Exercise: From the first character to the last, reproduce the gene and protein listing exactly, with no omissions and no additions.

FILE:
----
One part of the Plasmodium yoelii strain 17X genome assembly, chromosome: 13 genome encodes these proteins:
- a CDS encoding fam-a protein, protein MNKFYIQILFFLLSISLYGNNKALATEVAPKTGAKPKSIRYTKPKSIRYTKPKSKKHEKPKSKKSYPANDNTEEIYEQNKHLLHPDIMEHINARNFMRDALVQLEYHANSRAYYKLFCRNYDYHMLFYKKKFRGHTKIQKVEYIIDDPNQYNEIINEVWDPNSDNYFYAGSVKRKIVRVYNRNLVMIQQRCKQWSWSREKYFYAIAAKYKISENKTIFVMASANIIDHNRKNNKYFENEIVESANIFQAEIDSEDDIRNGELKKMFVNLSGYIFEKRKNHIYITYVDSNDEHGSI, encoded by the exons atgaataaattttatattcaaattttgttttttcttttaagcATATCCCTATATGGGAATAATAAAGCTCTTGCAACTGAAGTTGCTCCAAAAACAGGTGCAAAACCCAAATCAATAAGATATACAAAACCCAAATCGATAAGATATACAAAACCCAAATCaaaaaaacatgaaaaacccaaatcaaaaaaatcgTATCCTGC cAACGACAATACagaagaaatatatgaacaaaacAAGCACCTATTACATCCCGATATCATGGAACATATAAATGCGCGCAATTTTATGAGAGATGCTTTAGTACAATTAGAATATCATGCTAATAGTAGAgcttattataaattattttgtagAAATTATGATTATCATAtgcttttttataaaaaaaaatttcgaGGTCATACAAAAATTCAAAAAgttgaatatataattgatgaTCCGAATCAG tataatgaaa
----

One part of the Plasmodium yoelii strain 17X genome assembly, chromosome: 13 genome encodes these proteins:
- a CDS encoding fam-a protein, protein MNKFYIQILFFLLSISLYGNNKALATEVAPKTGAKPKSIRYTKPKSIRYTKPKSKKHEKPKSKKSYPANDNTEEIYEQNKHLLHPDIMEHINARNFMRDALVQLEYHANSRAYYKLFCRNYDYHMLFYKKKFRGHTKIQKVEYIIDDPNQYNEIINEVWDPNSDNYFYAGSVKRKIVRVYNRNLVMIQQRCKQWSWSREKYFYAIAAKYKISENKTIFVMASANIIDHNRKNNKYFENEIVESANIFQAEIDSEDDIRNGELKKMFVNLSGYIFEKRKNHIYITYVDSNDEHGSI, encoded by the exons atgaataaattttatattcaaattttgttttttcttttaagcATATCCCTATATGGGAATAATAAAGCTCTTGCAACTGAAGTTGCTCCAAAAACAGGTGCAAAACCCAAATCAATAAGATATACAAAACCCAAATCGATAAGATATACAAAACCCAAATCaaaaaaacatgaaaaacccaaatcaaaaaaatcgTATCCTGC cAACGACAATACagaagaaatatatgaacaaaacAAGCACCTATTACATCCCGATATCATGGAACATATAAATGCGCGCAATTTTATGAGAGATGCTTTAGTACAATTAGAATATCATGCTAATAGTAGAgcttattataaattattttgtagAAATTATGATTATCATAtgcttttttataaaaaaaaatttcgaGGTCATACAAAAATTCAAAAAgttgaatatataattgatgaTCCGAATCAG tataatgaaa